Intel decided to purchase Tower in 2022 and will now pay a $353 million termination fee instead, the company said in a statement.
“After careful consideration and thorough discussions and having received no indications regarding certain required regulatory approval, both parties have agreed to terminate their merger agreement having passed the Aug. 15, 2023 outside date,” Tower Semiconductor said in a statement.
The decision comes amid a strained relationship between the United States and China over conflicts around trade, intellectual property and the future of Taiwan.
Intel CEO Pat Gelsinger said he has been trying to get the deal approved by Chinese regulators after meeting with government officials there in July.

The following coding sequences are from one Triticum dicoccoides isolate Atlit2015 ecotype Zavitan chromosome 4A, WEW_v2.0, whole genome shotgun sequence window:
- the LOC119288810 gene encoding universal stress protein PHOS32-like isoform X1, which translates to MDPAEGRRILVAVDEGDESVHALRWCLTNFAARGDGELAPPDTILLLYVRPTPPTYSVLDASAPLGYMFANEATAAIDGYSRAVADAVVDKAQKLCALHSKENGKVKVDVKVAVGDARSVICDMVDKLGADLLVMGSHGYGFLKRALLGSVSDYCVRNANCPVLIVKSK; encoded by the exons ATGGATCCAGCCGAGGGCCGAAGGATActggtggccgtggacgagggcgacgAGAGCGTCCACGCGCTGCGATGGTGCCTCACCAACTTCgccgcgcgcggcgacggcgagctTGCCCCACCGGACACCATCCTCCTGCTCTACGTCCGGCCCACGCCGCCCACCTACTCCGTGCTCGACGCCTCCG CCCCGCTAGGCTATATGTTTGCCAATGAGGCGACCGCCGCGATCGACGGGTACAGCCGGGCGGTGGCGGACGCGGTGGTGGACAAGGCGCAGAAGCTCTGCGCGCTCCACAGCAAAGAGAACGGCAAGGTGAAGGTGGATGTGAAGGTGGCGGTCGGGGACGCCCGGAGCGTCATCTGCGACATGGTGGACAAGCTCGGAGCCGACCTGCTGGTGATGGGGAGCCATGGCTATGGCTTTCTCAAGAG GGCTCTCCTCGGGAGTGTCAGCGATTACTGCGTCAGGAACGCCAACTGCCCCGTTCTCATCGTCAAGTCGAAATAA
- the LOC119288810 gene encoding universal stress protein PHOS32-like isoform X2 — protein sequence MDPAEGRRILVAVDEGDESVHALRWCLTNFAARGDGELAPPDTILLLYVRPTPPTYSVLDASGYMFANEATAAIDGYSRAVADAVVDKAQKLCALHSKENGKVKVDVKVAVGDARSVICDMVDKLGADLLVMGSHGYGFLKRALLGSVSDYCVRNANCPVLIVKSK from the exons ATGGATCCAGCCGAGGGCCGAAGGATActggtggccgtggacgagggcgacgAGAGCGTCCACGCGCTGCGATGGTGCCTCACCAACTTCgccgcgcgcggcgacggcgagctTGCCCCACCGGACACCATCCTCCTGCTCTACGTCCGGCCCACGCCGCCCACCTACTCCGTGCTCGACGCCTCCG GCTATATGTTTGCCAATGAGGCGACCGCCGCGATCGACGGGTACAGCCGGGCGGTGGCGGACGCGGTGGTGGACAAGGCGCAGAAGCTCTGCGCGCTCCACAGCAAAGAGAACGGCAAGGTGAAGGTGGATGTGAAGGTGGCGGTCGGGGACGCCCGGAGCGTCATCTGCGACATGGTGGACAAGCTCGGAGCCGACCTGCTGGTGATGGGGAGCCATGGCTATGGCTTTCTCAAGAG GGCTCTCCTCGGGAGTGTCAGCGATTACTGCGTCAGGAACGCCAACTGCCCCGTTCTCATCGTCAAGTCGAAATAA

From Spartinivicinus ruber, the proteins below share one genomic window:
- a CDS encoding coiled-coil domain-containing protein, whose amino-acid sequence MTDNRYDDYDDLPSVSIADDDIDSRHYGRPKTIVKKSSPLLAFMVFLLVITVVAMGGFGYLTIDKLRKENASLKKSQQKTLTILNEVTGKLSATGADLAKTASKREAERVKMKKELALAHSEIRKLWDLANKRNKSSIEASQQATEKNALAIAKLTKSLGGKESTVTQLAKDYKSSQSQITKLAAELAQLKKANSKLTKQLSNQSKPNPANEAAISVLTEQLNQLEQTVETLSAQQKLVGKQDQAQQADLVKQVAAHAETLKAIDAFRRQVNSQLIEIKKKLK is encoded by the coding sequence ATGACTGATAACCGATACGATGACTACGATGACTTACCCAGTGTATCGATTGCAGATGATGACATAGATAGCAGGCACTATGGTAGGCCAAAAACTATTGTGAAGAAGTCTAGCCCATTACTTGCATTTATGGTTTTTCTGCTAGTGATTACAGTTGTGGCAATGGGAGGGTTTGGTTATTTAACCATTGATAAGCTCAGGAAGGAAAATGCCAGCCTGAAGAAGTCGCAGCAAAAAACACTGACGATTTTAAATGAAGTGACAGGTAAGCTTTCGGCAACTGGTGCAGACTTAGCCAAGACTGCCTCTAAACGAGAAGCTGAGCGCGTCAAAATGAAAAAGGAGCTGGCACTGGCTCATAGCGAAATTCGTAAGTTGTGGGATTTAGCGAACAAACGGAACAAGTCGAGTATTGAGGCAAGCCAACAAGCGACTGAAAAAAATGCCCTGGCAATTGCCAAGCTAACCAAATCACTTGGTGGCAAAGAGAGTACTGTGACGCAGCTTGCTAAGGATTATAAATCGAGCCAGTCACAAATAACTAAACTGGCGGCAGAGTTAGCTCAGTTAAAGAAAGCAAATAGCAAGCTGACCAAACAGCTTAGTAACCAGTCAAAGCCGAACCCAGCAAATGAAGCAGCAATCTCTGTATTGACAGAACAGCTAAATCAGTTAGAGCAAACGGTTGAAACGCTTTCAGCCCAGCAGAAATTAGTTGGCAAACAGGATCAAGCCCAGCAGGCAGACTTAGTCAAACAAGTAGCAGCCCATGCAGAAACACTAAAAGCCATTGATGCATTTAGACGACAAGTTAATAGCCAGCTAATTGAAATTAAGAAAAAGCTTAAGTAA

At the same time, Gelsinger said the company was also investing in its foundry business, which makes chips for other companies. Intel’s foundry business reported second-quarter revenue of $232 million, up from $57 million in 2022.
Chip demand for Intel has been down after two years of growth powered by remote work during the pandemic. It has committed to trimming $3 billion in costs this year, with an aim of saving between $8 billion and $10 billion by the end of 2025.
On Wall Street, shares of Intel are down approximately 1.10% in the last month.
In June, Israeli Prime Minister Benjamin Netanyahu announced that Intel had agreed to spend $25 billion on a new factory in Israel, marking a new record for international investment in the country.
Reuters contributed to this report.